Transport Systems in Plants

  • Created by: cfear
  • Created on: 31-10-18 09:51
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  • Transport Systems in Plants
    • Substances that are transported in plants
      • Plants make glucose (a simple sugar) by photosynthesis in the leaves and other green parts.  This glucose is needed all over the plant.
      • Similarly, water and mineral ions move into the plant from the soil through the roots, but they are needed in every cell of the plant
      • Plants have two separate transport systems to move substances around the whole plant
    • Transport in phloem and xylem tissue
      • Phloem - moving food
        • The phloem tissue transports the sugars made by photosynthesis from the leaves to the rest of the plant. 
          • This includes transport to the growing areas of the stems and roots where the dissolved sugars are needed for making new plant cells
        • Food is also transported to the storage organs where it provides an energy store for the winter.
        • Phloem is a living tissue — the phloem cells are alive. The movement of dissolved sugars from the leaves to the rest of the plant is called translocation.
        • Greenfly and other aphids are plant pests. They push their sharp mouthparts right into the phloem and feed on the sugary fluid.
          • If too many of them attack a plant, they can kill it by taking all of its food.
      • Xylem — moving water and mineral ions
        • The xylem tissue is the other transport tissue in plants. It carries water and mineral ions from the soil around the plant to the stem and the leaves.  Mature xylem cells are dead.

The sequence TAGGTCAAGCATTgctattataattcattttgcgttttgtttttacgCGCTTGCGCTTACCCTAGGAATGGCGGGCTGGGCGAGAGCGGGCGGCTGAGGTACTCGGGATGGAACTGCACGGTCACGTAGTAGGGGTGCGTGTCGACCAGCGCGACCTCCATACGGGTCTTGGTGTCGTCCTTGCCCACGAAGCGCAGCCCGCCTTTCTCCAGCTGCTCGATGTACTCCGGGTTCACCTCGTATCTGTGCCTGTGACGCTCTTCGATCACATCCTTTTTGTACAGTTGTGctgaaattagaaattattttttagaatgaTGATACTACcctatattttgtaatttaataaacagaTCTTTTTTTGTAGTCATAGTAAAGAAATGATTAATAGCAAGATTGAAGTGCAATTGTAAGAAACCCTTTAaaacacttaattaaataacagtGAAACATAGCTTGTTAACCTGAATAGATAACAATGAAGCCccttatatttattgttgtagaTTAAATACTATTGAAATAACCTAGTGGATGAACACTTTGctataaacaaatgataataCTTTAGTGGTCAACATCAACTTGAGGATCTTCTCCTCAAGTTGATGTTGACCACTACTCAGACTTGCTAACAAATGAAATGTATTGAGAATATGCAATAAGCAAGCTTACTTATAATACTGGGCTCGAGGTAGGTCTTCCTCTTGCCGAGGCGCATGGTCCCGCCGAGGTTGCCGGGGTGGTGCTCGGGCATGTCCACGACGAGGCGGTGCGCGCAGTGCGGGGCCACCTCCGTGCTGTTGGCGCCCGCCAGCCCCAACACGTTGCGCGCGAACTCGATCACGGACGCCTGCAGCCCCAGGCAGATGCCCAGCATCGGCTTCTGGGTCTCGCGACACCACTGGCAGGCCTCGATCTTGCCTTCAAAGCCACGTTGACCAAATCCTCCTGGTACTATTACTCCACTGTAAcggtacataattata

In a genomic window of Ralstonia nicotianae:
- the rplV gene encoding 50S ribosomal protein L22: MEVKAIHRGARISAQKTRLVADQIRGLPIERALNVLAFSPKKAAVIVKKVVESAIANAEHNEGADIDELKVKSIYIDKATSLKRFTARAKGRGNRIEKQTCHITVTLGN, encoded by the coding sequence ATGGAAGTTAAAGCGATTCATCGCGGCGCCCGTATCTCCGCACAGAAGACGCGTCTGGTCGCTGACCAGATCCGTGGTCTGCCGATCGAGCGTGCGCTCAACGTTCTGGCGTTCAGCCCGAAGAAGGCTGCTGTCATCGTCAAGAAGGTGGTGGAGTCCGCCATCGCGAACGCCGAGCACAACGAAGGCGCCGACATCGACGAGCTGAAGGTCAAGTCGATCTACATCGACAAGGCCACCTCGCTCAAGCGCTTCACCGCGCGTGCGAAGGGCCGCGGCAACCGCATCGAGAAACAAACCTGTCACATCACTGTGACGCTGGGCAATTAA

• In woody plants like trees, the xylem makes up the bulk of the wood and the phloem is found in a ring just underneath the bark.
        • This makes young trees particularly vulnerable to damage by animals — if a complete ring of bark is eaten, transport in the phloem stops and the tree will die.
    • Why is transport so important?
      • It is vital to move the food made by photosynthesis around the plant - all the cells need sugars for respiration as well as for providing materials for growth.
      • The movement of water and dissolved mineral ions from the roots is equally important — the mineral ions are needed for the production of proteins and other molecules within the cells.  
        • The plant needs water for photosynthesis, the process in which carbon dioxide and water combine to make glucose (plus oxygen).
      • The plant also needs water to hold itself upright. When a cell has plenty of water inside it, the vacuole presses the cytoplasm against the cell walls.
        • This pressure of the cytoplasm against the cell walls gives support for young plants and for the structure of the leaves. For young plants and soft stem plants (although not trees) this is the main method of support.

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